According to Heimgartner, trusting your set-up instinct is a significant part of making the step up from Super2 to the main game.
"There are so many different challenges – that's what makes it so difficult," says the Kiwi.
"It starts with relying on yourself for car set-up; in DVS they tend to leave the cars alone a lot of the time, but in Supercars you're changing the car flat-out. You've got to adapt quickly to things. You've got to avoid getting lost with your set-up and provide good feedback.
"The races are a lot longer, so you've got to learn how to manage the races, manage the tyres, and manage the racing side of it as well, earn the respect of the other drivers. You've got work out all of the media side. There are so many angles to it.
"For a young driver coming in, it takes a little while. That's why we always see a lot of improvement in the second and third year for young drivers."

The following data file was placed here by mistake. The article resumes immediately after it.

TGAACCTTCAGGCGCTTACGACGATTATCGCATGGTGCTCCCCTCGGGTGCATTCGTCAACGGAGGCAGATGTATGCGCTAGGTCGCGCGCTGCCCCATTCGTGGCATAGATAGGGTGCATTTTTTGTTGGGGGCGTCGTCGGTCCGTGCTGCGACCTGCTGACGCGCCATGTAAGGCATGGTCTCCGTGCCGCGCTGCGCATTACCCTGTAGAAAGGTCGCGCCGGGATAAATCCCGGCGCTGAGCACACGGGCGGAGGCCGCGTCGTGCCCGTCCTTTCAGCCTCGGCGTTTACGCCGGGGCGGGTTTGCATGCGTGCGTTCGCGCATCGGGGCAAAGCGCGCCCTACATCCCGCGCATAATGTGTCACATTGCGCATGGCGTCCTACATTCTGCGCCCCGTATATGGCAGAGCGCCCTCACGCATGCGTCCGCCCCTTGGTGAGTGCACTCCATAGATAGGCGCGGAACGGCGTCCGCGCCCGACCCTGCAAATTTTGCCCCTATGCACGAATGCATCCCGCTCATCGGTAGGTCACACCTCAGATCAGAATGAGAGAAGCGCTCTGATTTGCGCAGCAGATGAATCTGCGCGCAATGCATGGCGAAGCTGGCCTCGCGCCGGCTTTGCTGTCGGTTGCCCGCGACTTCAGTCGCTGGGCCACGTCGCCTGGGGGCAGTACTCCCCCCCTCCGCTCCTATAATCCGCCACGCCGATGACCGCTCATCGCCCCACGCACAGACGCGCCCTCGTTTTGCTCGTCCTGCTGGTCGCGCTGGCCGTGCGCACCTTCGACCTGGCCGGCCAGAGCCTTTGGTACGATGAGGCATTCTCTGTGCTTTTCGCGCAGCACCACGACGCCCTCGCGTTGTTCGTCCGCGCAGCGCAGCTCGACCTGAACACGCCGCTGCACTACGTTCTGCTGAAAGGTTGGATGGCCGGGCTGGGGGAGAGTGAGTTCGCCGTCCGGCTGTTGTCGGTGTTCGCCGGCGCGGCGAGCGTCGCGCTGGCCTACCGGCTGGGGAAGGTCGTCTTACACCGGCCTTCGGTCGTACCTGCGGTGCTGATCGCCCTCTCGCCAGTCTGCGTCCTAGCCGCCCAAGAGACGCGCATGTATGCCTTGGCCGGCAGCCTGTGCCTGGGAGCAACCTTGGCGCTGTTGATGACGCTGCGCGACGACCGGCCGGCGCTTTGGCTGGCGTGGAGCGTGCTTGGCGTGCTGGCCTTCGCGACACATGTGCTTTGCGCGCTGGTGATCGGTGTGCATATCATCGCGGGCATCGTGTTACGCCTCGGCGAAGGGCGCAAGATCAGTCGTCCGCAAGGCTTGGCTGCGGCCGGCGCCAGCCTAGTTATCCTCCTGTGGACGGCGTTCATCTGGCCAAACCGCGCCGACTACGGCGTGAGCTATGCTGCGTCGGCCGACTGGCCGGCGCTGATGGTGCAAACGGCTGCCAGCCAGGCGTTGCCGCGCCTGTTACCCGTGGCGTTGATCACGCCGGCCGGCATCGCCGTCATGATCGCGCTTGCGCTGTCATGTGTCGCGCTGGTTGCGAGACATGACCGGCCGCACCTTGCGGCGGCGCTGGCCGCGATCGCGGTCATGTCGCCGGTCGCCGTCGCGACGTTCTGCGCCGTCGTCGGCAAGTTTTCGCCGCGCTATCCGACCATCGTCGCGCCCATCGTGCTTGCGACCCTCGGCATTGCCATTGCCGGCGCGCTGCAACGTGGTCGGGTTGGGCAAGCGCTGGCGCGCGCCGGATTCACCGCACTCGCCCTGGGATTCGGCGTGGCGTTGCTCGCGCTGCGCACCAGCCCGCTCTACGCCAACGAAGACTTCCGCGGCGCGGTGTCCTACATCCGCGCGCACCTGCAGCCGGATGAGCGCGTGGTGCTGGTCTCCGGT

That in itself is an important message. The proof will of course be in the pudding when it comes to Fullwood's main game career, but whether he's a superstar or a journeyman, he'll need time to settle in. Let's not forget that Jamie Whincup was fired after his first season.
While the transition will come with its challenges, White is confident the ambitious, new-look WAU outfit is the right place for Fullwood to be for 2020.
"I think WAU will be very good for him. In my view it's a team on the up and up, and he's jumping in at the ground floor," says White.
"It'll be tough; in Super2 there's five guys banging into you, in Supercars there is 25 of them.
"But he'll acquit himself well, he'll upset a few people."
Bryce Fullwood, Walkinshaw Andretti United
Photo by: Walkinshaw Andretti United